HOWARD — The facilities core group committee for East Knox Local School District spent another session Tuesday discussing the options facing the district for the renovation or replacement of the junior/senior high school.
Representatives of Fanning Howey architectural firm of Dublin provided estimates on the costs of various options and went over the information produced by the December meeting. They also showed aerial photos of the buildings showing some of the problems on the roofs of the older buildings, including standing water on one section.
The options looked at were to tear down everything east of the 1994 addition and build a new school for grades 7 to 12; option two would be to tear down everything east of the 1994 addition and build a new 9-12 high school and move grades 7 and 8 up to the elementary school; option three would be to tear down the entire junior/senior high school (including the 1994 gym, and build a pre-K to 12 building on the hill; and option four, to tear down everything east of the gym and build a grade 6 to 12 school in its place, keeping pre-K to 5 on the hill.
Cost estimates for 2019 for each option are $19 million for option 1, $18.7 million for option 2, $17.4 million for option 3 and $22.3 million for option 4.
They also provided millage estimates to pay for anything from $18 million to $26 million, which would be 3.9 to 4.3 mills on the low end, costing a property owner between $136 and $150 per year per $100,000 in value, and 5.5 to 6.0 mills for the $26 million project, costing a property owner $192 to $210 per $100,000.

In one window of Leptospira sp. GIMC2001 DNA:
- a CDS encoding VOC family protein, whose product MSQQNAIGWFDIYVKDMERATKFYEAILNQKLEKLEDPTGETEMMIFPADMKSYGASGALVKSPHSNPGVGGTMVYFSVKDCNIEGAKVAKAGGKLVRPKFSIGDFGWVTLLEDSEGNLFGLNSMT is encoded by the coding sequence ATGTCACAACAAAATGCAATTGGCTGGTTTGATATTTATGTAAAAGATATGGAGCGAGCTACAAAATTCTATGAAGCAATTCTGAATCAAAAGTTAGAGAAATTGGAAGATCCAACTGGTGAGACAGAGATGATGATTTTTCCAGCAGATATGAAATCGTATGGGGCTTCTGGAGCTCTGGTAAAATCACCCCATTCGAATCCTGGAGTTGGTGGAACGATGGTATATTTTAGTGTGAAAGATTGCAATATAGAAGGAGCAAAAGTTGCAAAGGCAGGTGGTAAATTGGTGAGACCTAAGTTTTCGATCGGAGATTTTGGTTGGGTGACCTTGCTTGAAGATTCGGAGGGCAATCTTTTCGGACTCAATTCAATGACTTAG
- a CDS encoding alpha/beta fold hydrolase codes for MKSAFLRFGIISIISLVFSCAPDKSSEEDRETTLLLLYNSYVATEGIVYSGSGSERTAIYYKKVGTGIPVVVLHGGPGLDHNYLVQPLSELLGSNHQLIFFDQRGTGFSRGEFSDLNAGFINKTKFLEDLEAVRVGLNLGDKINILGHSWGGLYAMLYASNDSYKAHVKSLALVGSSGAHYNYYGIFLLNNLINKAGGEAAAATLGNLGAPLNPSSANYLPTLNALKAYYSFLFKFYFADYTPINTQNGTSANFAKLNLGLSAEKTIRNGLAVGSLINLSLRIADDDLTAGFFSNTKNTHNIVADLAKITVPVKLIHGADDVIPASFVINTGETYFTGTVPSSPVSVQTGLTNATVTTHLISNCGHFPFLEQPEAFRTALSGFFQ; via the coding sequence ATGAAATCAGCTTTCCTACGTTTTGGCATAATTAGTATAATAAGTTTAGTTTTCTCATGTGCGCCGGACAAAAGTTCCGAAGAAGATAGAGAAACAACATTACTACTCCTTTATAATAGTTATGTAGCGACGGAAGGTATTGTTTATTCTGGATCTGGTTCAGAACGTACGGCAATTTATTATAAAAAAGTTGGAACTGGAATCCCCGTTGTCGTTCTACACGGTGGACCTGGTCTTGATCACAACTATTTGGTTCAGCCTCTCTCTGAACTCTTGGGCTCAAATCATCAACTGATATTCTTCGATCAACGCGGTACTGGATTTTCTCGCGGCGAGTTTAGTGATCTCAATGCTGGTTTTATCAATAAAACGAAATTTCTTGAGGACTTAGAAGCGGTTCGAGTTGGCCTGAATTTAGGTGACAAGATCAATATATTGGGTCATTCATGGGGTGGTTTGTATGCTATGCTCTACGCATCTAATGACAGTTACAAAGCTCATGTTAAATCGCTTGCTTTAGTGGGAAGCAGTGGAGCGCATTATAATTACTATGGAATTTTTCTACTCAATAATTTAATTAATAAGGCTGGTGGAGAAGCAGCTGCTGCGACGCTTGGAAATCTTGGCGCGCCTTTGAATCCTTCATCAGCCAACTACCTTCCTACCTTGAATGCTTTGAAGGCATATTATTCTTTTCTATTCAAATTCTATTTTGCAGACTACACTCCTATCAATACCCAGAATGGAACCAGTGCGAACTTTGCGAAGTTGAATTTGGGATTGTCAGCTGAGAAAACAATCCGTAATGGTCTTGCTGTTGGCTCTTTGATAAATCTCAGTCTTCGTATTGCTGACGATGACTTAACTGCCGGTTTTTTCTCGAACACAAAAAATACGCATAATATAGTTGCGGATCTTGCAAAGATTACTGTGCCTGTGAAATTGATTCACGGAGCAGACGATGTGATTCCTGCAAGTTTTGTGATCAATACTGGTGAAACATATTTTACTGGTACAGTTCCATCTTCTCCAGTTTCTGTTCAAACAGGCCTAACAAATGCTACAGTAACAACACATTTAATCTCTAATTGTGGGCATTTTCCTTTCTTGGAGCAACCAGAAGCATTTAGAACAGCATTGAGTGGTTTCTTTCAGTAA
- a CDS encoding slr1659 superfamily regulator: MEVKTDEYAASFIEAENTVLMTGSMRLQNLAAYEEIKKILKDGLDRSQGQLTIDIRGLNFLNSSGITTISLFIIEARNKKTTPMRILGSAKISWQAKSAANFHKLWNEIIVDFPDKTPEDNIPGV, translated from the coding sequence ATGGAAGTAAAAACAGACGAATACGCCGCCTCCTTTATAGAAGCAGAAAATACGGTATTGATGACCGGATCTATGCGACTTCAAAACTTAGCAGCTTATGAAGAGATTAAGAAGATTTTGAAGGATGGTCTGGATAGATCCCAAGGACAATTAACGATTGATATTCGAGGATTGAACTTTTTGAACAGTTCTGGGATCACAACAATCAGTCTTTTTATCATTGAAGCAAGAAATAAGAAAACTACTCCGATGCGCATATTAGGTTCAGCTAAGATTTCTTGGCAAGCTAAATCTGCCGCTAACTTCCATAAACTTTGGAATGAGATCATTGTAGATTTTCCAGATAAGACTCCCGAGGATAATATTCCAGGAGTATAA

A vote of the 15 people present indicated a preference for option 3, but there was sentiment for keeping the gym in order to have an auxiliary facility. During the discussion which followed, one person raised the question about how decreasing class sizes should be figured in and another was heard to comment, “I don’t like any of them; all we need are classrooms.”
The architects also provided figures on options that might come up, such as extra classrooms ($350,000 each), the cost of keeping the 1994 addition (from $500,000 to $1 million) because of work that is needed, and the cost of modular classrooms that might be needed.
Tim Hamilton from Fanning Howey also said they will likely need to build in some contingency money to cover inflation or unexpected costs.
Asked about the process so far, Hamilton said they were still in the preliminary stages, with a lot of information and options to digest.
One of the options touched on only briefly near the end of the discussion was whether a new high school would be one or two stories. Because of space, the consultants said, a new school on the hill would have to be two stories.
Superintendent Steve Larcomb said they are making progress, but there is a lot to talk about before the committee makes any recommendations.
Hamilton also reminded the committee to think about what arguments voters might be receptive to.